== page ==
Inserting an edge takes O(1) time, i.e., constant time. Therefore, inserting |E| edges take O(|E|) time, as direct access is available. |
Inserting an edge can take O(|E|) in the worst case, which is, there is an edge between every pair of vertices, one must traverse the whole Linked List over-and-over causing insertion of |E| nodes to take O(|E| time. However, if one follows Head Insertion, inserting a node will take O(1) time, and inserting |E| nodes will take ^{2})O(|E|) time. |

Deleting an edge is very simple, we just set the corresponding element value to 0, which takes O(1) time. |
Deleting an edge is time-taking as, one would have to traverse the Linked List, which is slow (non-contiguous). In the worst case, it takes O(|E|) time. |

With the knowledge of Adjacency Matrix and Adjacency List alone you won’t be able to do the competitive programming questions, because you do not know how to explore your graph to get the desired result. For this, you need to know the **Breadth First Search (BFS) Algorithm** and the **Depth First Search (DFS) Algorithm**. This post is only to give an introduction. Feel free to comment your doubts..! **Commenting is super easy if you are a Facebook, Twitter or a Google+ user**…! So, don’t hesitate..! 😉 … Keep practising…. Happy Coding…! 🙂

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Can you tell more about what are you doing in the ‘add’ function? And how the returned value is treated by ‘adjacency_list[v]’?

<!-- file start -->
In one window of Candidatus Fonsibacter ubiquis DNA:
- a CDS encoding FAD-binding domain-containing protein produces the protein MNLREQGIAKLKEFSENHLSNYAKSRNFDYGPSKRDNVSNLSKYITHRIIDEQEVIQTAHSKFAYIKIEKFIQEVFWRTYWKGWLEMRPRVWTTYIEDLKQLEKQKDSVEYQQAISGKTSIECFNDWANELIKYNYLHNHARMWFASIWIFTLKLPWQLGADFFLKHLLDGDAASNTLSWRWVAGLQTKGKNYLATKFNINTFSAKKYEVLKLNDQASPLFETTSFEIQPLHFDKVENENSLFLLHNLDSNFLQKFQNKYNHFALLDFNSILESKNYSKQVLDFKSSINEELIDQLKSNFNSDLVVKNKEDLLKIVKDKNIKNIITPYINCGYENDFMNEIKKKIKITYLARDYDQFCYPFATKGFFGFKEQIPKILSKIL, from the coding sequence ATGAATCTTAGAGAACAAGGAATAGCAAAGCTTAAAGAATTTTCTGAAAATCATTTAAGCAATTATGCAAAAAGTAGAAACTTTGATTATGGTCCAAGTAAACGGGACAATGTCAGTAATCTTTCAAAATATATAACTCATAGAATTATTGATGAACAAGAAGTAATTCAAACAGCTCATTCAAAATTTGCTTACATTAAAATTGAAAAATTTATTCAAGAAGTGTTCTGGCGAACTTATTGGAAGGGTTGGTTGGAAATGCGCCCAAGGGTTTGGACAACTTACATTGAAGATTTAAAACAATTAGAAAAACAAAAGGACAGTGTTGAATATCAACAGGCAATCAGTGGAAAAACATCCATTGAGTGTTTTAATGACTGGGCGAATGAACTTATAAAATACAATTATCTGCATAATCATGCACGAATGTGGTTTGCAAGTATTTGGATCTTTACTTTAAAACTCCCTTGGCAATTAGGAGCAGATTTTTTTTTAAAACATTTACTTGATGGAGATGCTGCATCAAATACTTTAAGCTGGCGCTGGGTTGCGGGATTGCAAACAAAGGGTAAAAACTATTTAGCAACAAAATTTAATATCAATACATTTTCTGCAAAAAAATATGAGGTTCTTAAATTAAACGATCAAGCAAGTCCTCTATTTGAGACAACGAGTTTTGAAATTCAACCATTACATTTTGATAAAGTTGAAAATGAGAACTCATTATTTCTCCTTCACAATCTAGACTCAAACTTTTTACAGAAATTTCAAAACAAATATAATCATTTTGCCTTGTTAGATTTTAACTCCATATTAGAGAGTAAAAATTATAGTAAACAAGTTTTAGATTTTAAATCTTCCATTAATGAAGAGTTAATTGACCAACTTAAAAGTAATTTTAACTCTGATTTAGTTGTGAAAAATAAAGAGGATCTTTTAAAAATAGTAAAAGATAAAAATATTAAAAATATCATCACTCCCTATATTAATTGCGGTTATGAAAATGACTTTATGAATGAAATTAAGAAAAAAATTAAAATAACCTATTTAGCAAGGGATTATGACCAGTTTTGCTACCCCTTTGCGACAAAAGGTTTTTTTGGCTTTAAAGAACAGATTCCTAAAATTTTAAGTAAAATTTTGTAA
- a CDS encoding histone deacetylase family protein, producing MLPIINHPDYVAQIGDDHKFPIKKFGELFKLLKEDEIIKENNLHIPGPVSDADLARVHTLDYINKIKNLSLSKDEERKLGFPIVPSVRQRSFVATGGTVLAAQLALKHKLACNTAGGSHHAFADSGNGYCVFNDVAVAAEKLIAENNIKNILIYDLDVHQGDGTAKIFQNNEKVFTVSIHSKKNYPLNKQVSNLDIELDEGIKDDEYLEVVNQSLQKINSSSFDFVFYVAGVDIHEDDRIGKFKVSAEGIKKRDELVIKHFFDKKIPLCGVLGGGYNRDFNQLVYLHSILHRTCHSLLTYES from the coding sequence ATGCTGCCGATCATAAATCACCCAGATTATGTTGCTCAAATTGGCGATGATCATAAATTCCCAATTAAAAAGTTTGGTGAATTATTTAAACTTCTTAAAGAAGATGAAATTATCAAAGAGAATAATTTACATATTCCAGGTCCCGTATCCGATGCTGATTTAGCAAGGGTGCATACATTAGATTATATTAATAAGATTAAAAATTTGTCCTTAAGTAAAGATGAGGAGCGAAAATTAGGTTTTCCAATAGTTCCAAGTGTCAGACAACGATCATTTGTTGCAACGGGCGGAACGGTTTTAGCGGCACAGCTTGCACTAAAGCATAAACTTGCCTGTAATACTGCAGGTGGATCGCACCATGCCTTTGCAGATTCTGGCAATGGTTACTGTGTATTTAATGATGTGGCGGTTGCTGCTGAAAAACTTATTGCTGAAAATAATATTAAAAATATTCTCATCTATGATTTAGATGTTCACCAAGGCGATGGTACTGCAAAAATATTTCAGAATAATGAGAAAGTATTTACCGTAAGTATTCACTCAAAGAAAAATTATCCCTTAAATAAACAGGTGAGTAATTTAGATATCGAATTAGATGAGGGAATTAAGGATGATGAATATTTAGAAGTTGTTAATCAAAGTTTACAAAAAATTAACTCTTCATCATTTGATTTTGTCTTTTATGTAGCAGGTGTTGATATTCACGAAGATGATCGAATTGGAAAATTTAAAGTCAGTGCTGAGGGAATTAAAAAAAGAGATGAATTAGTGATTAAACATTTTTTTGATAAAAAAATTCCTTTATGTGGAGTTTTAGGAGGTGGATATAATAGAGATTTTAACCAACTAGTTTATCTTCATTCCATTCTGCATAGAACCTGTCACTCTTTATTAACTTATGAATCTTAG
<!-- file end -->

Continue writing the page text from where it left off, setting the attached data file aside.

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Sure..! Now, if you look at the Adjacency List diagram, you will see that adjacency_list[v] stores the address of the first node. That is, it acts as a head pointer to the linked list. Now, when we call add() function, we pass this value, the address of the first node to the head variable. So, now, head points to the first node.

So inside the add() function, the situation looks like –

Now, we create a new node and assign put some values into it –

The blue part of the node indicates the next variable whereas the white part indicates the val variable. Now, we assign head to p->next. Then, p is returned. So, the situation becomes –

As you can see, p->next is pointing to head and the value of p is assigned to adjacency_list[v], which is the address of the newly allocated node. So, essentially, the new node is at the starting of the previous linked list. This is head insertion. This is what we do in add() function. Take your time and think properly for a while and I’m sure you’ll understand what’s happening…! Feel free to ask if you have any more doubts… 🙂

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In the below statement there is a small mistake.it should be “In UnDirected Graphs the direction……..”

“In Directed Graphs the direction for and edge is not defined. This is generally used to indicate that the edge is actually bi-directional in nature, i.e, one can go from Node 1 to Node 2 as well as Node 2 to Node 1.”

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Thanks a lot Sai Avinash. It’s a silly mistake. Thanks for correcting me…! ☺